Kitten beats mystery ailment and finds a forever home

Life started out normally for this sweet munchkin kitten named Dollie. But sadly, for reasons no one can fully explain, it didn’t stay that way for long.

At just 4 months old, Dollie developed a mysterious illness.

“She unexpectedly started feeling quite ill,” Sara-Rose Brenner, of the Massachusetts Society for the Prevention of Cruelty to Animals

(MSPCA), told The Dodo. “Her symptoms were vague at first; she just wasn’t acting like a normal, playful kitten should. Then, things took a turn.”

Parts of Dollie’s body began to essentially die — like her tail, legs and ears.

“We had never seen anything like it,” Mike Keiley, director of adoption centers and programs for MSPCA-Angell, said in a release.

Unfortunately, faced with Dollie’s mounting difficulties, her family made the hard choice to surrender her to the MSPCA. But the little cat’s journey was far from finished.

Dollie’s new caretakers reached out to dermatology specialist Dr. Meagan Painter in hopes of pinpointing her unusual condition. She found it to be typical of a problem called ischemic dermatopathy, which can lead to “tissue death in sensitive areas.”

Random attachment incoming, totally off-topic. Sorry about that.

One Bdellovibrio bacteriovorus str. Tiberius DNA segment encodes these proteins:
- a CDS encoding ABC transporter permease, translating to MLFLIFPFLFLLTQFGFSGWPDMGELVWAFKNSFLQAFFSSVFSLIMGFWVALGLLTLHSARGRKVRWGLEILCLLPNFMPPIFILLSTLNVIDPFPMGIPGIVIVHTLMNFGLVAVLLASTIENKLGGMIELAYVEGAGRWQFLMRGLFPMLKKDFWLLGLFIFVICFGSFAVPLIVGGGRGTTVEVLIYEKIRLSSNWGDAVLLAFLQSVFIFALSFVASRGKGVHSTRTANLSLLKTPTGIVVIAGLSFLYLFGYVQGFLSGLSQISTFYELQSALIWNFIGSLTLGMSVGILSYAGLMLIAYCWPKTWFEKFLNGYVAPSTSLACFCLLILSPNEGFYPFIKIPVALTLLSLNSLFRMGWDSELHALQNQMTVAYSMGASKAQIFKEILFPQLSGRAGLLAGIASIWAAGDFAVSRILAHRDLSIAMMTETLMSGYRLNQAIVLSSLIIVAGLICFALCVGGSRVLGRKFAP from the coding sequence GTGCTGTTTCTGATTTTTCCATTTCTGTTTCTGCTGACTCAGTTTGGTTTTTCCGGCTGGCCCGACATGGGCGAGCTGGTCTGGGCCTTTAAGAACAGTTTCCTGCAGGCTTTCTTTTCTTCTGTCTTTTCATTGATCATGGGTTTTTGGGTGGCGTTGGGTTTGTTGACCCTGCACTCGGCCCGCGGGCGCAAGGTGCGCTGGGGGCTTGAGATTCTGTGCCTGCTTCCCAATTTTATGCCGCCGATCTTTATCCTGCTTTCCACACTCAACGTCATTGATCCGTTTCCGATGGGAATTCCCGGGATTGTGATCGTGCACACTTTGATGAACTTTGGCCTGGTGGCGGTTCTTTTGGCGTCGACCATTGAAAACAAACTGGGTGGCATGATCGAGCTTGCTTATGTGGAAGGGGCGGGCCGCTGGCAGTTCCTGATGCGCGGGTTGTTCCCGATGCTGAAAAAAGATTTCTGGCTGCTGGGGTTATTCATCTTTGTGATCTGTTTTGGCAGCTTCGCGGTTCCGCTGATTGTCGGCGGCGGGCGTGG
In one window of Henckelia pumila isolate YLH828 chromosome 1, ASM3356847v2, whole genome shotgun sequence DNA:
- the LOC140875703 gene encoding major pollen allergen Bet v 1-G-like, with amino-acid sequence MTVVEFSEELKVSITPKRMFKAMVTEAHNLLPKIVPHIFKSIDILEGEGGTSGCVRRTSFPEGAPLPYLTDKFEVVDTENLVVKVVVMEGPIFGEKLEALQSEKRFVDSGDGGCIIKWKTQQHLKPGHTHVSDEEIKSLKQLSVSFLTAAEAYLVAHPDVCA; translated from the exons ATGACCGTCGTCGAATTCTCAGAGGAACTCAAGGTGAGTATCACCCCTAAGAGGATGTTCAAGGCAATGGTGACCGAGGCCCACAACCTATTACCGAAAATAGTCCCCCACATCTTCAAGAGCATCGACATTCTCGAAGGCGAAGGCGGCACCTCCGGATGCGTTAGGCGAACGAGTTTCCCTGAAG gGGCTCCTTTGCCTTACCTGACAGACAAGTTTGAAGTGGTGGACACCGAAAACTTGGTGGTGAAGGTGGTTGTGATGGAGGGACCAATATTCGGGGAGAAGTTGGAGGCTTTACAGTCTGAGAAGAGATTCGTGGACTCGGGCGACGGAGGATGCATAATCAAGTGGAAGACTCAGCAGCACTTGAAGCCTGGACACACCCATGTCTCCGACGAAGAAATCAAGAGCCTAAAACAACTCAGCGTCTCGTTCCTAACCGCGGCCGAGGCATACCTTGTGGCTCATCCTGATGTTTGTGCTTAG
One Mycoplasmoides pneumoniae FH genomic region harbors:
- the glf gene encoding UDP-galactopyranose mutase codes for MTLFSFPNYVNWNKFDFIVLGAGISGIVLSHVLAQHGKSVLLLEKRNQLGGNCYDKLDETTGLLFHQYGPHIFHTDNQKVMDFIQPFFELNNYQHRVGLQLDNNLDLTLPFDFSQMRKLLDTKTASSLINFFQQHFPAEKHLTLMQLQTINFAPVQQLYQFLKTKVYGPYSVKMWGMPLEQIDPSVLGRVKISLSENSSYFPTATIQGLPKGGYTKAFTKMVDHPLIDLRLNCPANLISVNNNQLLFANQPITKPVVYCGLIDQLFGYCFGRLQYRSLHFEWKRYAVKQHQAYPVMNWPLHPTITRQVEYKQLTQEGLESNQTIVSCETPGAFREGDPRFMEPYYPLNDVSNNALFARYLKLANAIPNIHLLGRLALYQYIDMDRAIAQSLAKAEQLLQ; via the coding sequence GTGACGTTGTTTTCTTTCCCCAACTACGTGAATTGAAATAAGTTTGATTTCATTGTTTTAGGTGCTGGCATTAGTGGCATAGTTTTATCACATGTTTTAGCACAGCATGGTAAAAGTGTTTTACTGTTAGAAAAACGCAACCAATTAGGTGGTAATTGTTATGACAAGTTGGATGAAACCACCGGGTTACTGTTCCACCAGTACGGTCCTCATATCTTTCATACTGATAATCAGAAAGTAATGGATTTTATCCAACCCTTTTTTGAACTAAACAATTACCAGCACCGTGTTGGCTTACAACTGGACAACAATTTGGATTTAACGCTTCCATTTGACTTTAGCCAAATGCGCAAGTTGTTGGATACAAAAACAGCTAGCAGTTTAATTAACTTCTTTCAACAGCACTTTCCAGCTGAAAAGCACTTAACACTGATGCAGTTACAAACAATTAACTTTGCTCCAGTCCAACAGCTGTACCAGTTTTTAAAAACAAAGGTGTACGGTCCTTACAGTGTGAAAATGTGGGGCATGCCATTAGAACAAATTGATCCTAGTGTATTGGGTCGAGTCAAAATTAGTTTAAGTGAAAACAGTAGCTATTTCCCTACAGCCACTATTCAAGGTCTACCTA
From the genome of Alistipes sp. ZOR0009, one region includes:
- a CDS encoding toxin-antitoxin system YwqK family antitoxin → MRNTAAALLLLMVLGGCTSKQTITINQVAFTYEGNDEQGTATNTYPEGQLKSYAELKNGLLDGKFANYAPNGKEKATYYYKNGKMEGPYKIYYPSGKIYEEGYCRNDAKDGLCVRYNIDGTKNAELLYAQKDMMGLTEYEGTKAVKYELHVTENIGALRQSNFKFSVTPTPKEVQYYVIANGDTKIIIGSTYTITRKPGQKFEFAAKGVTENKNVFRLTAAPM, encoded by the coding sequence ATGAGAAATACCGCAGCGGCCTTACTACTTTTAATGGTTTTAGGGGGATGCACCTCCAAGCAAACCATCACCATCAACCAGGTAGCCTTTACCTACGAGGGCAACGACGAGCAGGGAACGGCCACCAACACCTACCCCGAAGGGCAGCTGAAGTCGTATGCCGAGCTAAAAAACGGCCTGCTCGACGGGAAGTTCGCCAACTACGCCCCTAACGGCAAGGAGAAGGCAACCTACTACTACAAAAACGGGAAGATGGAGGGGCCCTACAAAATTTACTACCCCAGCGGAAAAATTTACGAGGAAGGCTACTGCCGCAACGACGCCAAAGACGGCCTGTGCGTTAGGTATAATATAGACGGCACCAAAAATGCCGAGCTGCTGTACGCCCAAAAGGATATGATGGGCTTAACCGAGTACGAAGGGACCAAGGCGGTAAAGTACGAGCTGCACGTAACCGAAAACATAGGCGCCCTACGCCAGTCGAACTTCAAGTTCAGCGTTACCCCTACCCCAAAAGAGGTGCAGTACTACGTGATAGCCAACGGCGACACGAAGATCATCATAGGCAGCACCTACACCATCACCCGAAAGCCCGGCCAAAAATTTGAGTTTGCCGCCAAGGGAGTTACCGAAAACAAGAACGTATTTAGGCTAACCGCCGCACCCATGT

The diagnosis, however, meant Dollie’s life could be saved.

“We’ll probably never know what caused that reaction, but we diagnosed it in time to prevent progression and save two of her legs that were in danger,” Dr. Painter said. “We did have to amputate her tail and one leg, but we expect she’ll live a long, happy life, something that would not have been possible without extensive teamwork between the hospitals and the clinic.”

But having overcome her health challenges, Dollie still faces one more hurdle — finding a family to love her, scars and all.

The MSPCA announced that after two months of treatment, Dollie was available for adoption into a forever family.

“Dollie’s been with us for a while and it’s time for her to find the loving home that she so desperately deserves after this ordeal,” said Keiley. “We don’t think that she’ll need any specific ongoing care because of this condition, just a family that’s looking for a unique cat and is willing to work with a vet to address any future medical needs.”

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